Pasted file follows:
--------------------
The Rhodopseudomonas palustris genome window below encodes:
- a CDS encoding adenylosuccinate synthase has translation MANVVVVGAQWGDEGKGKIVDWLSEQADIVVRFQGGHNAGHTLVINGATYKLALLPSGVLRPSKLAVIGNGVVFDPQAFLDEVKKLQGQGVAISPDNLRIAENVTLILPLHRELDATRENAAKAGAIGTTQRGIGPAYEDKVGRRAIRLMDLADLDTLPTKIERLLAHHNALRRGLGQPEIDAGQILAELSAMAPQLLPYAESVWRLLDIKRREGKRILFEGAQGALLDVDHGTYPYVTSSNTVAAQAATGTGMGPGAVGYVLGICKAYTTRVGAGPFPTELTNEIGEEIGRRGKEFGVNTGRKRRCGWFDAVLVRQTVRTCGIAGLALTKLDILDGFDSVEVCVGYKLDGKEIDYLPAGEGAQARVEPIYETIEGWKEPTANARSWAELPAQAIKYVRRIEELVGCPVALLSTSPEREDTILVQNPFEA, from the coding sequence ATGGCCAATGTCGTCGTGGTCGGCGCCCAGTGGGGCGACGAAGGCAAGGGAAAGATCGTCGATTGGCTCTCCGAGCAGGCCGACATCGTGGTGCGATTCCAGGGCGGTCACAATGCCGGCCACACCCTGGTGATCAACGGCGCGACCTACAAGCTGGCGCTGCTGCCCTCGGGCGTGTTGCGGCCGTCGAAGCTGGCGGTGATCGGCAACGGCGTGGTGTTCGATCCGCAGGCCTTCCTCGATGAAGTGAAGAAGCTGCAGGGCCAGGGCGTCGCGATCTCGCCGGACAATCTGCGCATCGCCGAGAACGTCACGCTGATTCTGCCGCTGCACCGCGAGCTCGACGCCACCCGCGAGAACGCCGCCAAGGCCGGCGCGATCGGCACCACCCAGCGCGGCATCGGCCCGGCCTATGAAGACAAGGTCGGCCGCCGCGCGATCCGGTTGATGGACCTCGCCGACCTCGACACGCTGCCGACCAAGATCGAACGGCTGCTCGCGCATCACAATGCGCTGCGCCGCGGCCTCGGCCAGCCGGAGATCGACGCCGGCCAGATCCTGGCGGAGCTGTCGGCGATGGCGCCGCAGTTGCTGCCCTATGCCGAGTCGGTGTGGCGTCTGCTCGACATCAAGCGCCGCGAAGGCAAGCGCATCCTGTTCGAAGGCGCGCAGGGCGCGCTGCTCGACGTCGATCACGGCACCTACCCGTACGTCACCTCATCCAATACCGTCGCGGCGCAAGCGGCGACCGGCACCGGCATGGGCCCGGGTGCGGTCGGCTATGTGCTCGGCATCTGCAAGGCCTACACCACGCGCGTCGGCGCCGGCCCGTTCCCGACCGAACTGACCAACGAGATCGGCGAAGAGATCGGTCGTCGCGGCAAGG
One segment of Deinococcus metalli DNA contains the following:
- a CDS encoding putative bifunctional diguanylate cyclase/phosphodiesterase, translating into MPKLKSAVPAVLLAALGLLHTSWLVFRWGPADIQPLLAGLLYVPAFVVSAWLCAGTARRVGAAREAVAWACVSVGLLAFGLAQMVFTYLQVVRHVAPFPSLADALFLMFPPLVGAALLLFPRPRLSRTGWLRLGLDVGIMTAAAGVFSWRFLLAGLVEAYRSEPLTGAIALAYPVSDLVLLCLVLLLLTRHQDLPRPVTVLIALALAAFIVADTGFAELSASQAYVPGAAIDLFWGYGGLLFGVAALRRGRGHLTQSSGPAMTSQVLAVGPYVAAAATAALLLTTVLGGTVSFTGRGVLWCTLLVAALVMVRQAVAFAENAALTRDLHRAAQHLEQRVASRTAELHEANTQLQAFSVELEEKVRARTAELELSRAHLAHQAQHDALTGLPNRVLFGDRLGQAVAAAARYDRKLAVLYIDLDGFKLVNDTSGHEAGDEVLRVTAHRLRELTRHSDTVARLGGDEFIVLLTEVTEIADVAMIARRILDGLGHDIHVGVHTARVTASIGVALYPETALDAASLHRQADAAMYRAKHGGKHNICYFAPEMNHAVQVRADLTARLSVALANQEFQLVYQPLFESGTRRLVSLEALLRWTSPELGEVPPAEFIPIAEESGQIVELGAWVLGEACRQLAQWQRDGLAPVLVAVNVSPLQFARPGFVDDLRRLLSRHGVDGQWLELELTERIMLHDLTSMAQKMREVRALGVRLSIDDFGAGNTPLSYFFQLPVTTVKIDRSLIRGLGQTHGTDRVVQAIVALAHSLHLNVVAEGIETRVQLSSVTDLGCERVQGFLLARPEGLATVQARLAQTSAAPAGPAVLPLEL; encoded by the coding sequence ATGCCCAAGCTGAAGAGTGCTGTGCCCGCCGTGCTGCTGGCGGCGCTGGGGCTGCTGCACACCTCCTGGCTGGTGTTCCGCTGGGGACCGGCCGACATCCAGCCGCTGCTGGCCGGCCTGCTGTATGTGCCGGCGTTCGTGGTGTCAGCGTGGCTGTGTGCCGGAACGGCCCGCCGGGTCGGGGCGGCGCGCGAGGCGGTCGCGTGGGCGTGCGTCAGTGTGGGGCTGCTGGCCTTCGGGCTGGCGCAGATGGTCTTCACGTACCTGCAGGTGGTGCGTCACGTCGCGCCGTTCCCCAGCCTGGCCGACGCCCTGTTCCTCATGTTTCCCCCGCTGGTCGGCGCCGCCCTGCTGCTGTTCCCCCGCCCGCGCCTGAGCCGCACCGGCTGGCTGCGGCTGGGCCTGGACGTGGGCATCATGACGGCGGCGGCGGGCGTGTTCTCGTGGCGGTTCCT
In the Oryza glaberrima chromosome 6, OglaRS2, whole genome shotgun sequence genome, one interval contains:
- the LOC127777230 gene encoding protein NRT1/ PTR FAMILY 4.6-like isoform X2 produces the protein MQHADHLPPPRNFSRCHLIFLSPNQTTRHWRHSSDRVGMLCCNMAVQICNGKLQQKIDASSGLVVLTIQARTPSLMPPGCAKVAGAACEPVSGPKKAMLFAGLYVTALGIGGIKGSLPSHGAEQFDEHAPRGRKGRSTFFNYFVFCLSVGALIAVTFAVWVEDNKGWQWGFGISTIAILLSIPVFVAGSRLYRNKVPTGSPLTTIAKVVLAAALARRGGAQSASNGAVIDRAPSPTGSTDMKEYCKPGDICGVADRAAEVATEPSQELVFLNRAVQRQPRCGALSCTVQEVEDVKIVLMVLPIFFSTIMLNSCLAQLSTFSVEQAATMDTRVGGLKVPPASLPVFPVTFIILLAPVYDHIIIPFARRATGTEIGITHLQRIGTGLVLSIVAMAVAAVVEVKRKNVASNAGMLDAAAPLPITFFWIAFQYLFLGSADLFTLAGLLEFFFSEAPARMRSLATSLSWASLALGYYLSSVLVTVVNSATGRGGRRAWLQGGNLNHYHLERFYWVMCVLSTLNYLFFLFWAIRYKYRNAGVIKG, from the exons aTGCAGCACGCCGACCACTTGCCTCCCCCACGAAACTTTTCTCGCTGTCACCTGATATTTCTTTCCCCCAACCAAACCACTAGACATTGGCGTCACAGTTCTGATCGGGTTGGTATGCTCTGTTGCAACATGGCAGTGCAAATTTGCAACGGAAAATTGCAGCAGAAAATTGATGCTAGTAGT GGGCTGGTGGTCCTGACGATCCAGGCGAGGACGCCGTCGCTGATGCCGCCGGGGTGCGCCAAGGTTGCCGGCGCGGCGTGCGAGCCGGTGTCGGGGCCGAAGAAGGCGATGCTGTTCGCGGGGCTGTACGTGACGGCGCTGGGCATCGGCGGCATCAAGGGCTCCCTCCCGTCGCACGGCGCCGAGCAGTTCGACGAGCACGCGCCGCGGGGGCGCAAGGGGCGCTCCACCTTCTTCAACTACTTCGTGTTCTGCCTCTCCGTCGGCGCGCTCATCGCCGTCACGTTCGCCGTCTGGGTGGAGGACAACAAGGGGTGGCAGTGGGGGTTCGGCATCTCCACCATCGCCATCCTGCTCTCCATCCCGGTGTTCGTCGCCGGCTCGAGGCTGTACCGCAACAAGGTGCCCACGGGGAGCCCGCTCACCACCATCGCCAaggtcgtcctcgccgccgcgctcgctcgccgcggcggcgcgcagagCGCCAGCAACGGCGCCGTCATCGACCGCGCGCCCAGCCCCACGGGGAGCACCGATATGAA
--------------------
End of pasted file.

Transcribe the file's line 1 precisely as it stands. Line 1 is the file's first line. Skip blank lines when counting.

The Rhodopseudomonas palustris genome window below encodes: